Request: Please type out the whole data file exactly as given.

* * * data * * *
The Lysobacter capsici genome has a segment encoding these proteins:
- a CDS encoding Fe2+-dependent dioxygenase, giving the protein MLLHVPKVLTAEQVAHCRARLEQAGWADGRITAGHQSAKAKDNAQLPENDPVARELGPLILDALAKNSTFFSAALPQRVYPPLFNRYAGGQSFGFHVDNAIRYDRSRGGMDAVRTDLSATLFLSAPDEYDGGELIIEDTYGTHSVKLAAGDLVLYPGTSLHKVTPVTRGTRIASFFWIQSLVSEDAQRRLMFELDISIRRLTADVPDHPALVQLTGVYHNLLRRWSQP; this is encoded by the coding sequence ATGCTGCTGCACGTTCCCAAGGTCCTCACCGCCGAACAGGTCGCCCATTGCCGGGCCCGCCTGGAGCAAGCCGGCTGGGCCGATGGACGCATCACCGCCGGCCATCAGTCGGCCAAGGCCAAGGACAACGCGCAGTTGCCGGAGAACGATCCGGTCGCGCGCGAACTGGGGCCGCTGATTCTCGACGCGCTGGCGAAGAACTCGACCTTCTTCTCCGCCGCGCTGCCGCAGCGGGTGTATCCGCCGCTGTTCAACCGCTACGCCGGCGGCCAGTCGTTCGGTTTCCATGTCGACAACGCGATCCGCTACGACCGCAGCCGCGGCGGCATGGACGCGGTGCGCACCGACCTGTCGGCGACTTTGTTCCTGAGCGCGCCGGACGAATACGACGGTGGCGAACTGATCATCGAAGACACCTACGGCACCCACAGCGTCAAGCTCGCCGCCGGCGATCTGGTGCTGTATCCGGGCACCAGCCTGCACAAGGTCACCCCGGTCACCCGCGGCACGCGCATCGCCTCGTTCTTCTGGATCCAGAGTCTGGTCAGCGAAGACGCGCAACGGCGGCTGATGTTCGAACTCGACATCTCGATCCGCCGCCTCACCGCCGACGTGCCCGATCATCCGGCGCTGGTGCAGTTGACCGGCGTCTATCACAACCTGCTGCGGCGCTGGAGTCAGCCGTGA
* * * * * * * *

The Lysobacter capsici genome has a segment encoding these proteins:
- a CDS encoding Fe2+-dependent dioxygenase, giving the protein MLLHVPKVLTAEQVAHCRARLEQAGWADGRITAGHQSAKAKDNAQLPENDPVARELGPLILDALAKNSTFFSAALPQRVYPPLFNRYAGGQSFGFHVDNAIRYDRSRGGMDAVRTDLSATLFLSAPDEYDGGELIIEDTYGTHSVKLAAGDLVLYPGTSLHKVTPVTRGTRIASFFWIQSLVSEDAQRRLMFELDISIRRLTADVPDHPALVQLTGVYHNLLRRWSQP; this is encoded by the coding sequence ATGCTGCTGCACGTTCCCAAGGTCCTCACCGCCGAACAGGTCGCCCATTGCCGGGCCCGCCTGGAGCAAGCCGGCTGGGCCGATGGACGCATCACCGCCGGCCATCAGTCGGCCAAGGCCAAGGACAACGCGCAGTTGCCGGAGAACGATCCGGTCGCGCGCGAACTGGGGCCGCTGATTCTCGACGCGCTGGCGAAGAACTCGACCTTCTTCTCCGCCGCGCTGCCGCAGCGGGTGTATCCGCCGCTGTTCAACCGCTACGCCGGCGGCCAGTCGTTCGGTTTCCATGTCGACAACGCGATCCGCTACGACCGCAGCCGCGGCGGCATGGACGCGGTGCGCACCGACCTGTCGGCGACTTTGTTCCTGAGCGCGCCGGACGAATACGACGGTGGCGAACTGATCATCGAAGACACCTACGGCACCCACAGCGTCAAGCTCGCCGCCGGCGATCTGGTGCTGTATCCGGGCACCAGCCTGCACAAGGTCACCCCGGTCACCCGCGGCACGCGCATCGCCTCGTTCTTCTGGATCCAGAGTCTGGTCAGCGAAGACGCGCAACGGCGGCTGATGTTCGAACTCGACATCTCGATCCGCCGCCTCACCGCCGACGTGCCCGATCATCCGGCGCTGGTGCAGTTGACCGGCGTCTATCACAACCTGCTGCGGCGCTGGAGTCAGCCGTGA